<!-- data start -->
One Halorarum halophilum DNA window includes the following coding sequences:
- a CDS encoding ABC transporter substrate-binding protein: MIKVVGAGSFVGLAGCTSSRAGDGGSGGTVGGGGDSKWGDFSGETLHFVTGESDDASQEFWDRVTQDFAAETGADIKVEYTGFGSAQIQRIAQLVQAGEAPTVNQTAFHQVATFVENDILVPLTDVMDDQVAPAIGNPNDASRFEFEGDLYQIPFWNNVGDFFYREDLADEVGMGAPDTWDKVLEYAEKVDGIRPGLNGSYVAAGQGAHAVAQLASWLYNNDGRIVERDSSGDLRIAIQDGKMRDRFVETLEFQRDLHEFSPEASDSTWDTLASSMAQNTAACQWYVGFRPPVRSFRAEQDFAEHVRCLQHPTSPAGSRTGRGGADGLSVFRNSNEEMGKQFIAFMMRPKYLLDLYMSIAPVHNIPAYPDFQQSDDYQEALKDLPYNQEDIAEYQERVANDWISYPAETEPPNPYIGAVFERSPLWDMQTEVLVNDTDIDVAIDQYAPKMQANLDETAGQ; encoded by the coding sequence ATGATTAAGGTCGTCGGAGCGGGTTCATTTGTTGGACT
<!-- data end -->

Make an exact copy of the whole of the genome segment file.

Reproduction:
One Halorarum halophilum DNA window includes the following coding sequences:
- a CDS encoding ABC transporter substrate-binding protein: MIKVVGAGSFVGLAGCTSSRAGDGGSGGTVGGGGDSKWGDFSGETLHFVTGESDDASQEFWDRVTQDFAAETGADIKVEYTGFGSAQIQRIAQLVQAGEAPTVNQTAFHQVATFVENDILVPLTDVMDDQVAPAIGNPNDASRFEFEGDLYQIPFWNNVGDFFYREDLADEVGMGAPDTWDKVLEYAEKVDGIRPGLNGSYVAAGQGAHAVAQLASWLYNNDGRIVERDSSGDLRIAIQDGKMRDRFVETLEFQRDLHEFSPEASDSTWDTLASSMAQNTAACQWYVGFRPPVRSFRAEQDFAEHVRCLQHPTSPAGSRTGRGGADGLSVFRNSNEEMGKQFIAFMMRPKYLLDLYMSIAPVHNIPAYPDFQQSDDYQEALKDLPYNQEDIAEYQERVANDWISYPAETEPPNPYIGAVFERSPLWDMQTEVLVNDTDIDVAIDQYAPKMQANLDETAGQ; encoded by the coding sequence ATGATTAAGGTCGTCGGAGCGGGTTCATTTGTTGGACT